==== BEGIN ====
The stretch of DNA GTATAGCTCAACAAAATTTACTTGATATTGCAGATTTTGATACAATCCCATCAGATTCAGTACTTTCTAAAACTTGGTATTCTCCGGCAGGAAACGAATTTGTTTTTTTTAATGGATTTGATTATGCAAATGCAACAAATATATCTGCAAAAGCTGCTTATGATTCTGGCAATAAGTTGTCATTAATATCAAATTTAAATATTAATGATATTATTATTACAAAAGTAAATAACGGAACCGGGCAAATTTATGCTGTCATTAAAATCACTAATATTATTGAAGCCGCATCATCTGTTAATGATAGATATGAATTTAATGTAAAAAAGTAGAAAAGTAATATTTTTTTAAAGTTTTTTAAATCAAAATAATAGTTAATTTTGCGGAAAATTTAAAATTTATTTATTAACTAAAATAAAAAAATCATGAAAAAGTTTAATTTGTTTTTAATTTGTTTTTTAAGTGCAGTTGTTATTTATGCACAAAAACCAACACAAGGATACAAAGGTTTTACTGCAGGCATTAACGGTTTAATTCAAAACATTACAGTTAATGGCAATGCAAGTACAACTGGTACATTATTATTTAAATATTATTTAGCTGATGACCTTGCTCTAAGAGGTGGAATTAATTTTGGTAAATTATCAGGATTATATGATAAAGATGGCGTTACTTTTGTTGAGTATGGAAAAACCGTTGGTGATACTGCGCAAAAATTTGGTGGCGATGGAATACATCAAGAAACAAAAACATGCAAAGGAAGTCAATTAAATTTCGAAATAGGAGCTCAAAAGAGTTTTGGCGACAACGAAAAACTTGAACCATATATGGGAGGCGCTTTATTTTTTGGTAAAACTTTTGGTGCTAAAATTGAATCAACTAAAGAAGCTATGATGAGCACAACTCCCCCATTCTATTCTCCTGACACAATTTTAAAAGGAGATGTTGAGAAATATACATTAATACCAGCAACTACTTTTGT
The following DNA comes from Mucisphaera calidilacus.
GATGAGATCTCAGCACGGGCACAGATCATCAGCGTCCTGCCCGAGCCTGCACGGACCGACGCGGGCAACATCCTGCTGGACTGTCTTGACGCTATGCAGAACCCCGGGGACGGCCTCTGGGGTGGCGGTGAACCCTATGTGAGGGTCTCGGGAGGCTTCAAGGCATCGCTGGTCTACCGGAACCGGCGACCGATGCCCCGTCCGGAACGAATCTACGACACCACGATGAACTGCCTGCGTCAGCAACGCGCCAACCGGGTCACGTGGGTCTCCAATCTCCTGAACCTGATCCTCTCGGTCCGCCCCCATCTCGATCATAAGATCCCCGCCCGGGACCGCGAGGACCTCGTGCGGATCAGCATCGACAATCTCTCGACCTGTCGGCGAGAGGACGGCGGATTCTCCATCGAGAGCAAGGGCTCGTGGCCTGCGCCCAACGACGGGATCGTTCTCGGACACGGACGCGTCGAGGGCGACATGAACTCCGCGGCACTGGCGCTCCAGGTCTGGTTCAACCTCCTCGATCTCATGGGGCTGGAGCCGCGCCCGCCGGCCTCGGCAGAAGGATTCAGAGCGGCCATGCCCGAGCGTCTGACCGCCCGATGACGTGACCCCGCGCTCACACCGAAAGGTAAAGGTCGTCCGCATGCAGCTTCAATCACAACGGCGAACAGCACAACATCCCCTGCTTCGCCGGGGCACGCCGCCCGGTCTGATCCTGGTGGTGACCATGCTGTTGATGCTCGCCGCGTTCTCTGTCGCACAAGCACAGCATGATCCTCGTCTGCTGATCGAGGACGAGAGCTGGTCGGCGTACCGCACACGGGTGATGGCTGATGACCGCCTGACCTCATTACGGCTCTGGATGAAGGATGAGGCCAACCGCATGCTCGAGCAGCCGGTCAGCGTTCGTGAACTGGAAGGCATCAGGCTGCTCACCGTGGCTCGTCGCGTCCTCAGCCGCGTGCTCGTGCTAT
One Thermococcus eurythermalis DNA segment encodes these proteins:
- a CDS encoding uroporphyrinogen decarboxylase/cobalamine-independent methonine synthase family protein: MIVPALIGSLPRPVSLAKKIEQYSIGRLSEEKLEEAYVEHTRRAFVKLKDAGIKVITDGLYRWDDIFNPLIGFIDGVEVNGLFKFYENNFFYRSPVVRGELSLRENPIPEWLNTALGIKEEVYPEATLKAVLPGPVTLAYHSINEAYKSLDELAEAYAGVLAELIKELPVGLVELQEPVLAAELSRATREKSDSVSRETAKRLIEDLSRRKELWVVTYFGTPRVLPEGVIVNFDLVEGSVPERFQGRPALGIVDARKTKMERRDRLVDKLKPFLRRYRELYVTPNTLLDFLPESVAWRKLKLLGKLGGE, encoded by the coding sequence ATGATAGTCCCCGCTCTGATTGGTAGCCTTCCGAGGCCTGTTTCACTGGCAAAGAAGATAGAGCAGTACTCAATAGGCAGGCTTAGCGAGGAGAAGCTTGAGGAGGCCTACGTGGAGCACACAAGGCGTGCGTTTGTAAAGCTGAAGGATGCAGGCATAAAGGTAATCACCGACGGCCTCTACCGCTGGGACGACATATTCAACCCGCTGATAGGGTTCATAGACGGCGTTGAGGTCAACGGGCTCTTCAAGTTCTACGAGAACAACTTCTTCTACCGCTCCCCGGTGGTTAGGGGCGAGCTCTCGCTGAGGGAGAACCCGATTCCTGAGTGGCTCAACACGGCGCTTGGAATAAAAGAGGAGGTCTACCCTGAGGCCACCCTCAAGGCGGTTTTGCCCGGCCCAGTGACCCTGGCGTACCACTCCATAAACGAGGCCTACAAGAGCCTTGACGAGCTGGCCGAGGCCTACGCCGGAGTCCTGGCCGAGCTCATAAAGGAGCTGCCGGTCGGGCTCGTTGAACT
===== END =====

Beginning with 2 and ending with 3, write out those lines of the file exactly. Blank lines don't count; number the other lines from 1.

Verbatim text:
The following DNA comes from Mucisphaera calidilacus.
GATGAGATCTCAGCACGGGCACAGATCATCAGCGTCCTGCCCGAGCCTGCACGGACCGACGCGGGCAACATCCTGCTGGACTGTCTTGACGCTATGCAGAACCCCGGGGACGGCCTCTGGGGTGGCGGTGAACCCTATGTGAGGGTCTCGGGAGGCTTCAAGGCATCGCTGGTCTACCGGAACCGGCGACCGATGCCCCGTCCGGAACGAATCTACGACACCACGATGAACTGCCTGCGTCAGCAACGCGCCAACCGGGTCACGTGGGTCTCCAATCTCCTGAACCTGATCCTCTCGGTCCGCCCCCATCTCGATCATAAGATCCCCGCCCGGGACCGCGAGGACCTCGTGCGGATCAGCATCGACAATCTCTCGACCTGTCGGCGAGAGGACGGCGGATTCTCCATCGAGAGCAAGGGCTCGTGGCCTGCGCCCAACGACGGGATCGTTCTCGGACACGGACGCGTCGAGGGCGACATGAACTCCGCGGCACTGGCGCTCCAGGTCTGGTTCAACCTCCTCGATCTCATGGGGCTGGAGCCGCGCCCGCCGGCCTCGGCAGAAGGATTCAGAGCGGCCATGCCCGAGCGTCTGACCGCCCGATGACGTGACCCCGCGCTCACACCGAAAGGTAAAGGTCGTCCGCATGCAGCTTCAATCACAACGGCGAACAGCACAACATCCCCTGCTTCGCCGGGGCACGCCGCCCGGTCTGATCCTGGTGGTGACCATGCTGTTGATGCTCGCCGCGTTCTCTGTCGCACAAGCACAGCATGATCCTCGTCTGCTGATCGAGGACGAGAGCTGGTCGGCGTACCGCACACGGGTGATGGCTGATGACCGCCTGACCTCATTACGGCTCTGGATGAAGGATGAGGCCAACCGCATGCTCGAGCAGCCGGTCAGCGTTCGTGAACTGGAAGGCATCAGGCTGCTCACCGTGGCTCGTCGCGTCCTCAGCCGCGTGCTCGTGCTAT